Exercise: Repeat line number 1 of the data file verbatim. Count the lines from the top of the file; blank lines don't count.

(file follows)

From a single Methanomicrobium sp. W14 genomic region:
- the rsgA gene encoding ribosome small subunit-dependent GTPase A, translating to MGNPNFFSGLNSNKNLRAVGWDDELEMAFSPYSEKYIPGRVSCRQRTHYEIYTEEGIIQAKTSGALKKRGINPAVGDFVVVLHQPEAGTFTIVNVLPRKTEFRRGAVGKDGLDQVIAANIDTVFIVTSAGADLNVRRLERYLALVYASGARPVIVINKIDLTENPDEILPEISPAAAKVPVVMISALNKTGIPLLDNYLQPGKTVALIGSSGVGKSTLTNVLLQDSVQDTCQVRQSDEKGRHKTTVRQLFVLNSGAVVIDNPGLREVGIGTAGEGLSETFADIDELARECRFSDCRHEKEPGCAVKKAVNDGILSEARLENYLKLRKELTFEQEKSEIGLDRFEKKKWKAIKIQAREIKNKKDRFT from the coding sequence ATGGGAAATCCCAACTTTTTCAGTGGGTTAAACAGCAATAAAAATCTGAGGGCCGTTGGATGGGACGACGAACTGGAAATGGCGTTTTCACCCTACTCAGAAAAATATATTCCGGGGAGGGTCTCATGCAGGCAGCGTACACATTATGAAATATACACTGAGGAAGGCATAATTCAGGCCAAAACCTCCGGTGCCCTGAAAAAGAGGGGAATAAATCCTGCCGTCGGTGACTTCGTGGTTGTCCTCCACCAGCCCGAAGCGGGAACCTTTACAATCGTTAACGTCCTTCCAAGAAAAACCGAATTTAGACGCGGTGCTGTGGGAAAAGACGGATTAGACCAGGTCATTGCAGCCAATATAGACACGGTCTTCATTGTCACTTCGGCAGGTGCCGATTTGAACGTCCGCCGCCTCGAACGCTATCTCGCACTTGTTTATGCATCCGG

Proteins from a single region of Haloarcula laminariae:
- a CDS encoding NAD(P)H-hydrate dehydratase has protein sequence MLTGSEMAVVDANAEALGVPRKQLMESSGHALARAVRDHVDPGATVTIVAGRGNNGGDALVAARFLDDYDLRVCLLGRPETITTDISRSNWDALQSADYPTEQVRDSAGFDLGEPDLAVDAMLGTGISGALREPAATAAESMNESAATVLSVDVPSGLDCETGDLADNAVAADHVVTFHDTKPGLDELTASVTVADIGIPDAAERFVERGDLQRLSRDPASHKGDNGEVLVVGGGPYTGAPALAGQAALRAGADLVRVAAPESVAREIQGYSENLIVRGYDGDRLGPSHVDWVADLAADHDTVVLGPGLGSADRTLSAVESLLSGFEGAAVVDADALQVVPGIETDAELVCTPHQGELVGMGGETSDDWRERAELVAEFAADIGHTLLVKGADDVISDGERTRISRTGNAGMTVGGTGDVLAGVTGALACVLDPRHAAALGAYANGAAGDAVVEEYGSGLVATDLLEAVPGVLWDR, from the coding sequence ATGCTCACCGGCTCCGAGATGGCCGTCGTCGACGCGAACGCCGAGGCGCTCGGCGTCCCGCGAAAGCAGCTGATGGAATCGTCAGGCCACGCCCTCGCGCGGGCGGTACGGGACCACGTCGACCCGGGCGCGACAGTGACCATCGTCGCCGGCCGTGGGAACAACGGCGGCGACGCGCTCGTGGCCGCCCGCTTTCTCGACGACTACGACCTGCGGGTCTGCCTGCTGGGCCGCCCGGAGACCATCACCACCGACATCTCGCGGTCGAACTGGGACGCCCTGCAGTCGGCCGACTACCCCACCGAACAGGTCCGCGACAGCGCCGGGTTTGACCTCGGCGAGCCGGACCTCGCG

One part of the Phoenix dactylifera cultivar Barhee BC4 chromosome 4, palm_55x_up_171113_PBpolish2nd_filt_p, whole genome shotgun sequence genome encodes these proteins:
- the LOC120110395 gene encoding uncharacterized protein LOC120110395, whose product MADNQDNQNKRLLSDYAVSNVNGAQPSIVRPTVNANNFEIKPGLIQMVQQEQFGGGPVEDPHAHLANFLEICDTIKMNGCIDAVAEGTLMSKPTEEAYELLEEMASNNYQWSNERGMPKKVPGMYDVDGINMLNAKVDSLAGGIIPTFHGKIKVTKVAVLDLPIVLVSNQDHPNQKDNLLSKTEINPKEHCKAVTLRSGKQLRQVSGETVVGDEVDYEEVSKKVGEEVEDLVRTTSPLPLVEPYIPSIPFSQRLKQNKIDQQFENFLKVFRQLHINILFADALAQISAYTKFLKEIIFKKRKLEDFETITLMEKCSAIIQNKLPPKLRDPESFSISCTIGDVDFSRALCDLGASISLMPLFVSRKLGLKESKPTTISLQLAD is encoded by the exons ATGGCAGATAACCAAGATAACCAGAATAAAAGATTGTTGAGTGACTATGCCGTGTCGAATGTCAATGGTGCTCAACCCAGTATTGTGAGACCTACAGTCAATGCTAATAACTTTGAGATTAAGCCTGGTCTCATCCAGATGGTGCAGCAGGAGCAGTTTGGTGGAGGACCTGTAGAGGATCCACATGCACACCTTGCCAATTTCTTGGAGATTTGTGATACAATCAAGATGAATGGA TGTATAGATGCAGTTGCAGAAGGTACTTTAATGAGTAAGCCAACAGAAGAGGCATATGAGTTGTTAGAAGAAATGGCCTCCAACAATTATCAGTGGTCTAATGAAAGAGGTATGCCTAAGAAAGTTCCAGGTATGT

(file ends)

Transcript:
From a single Methanomicrobium sp. W14 genomic region: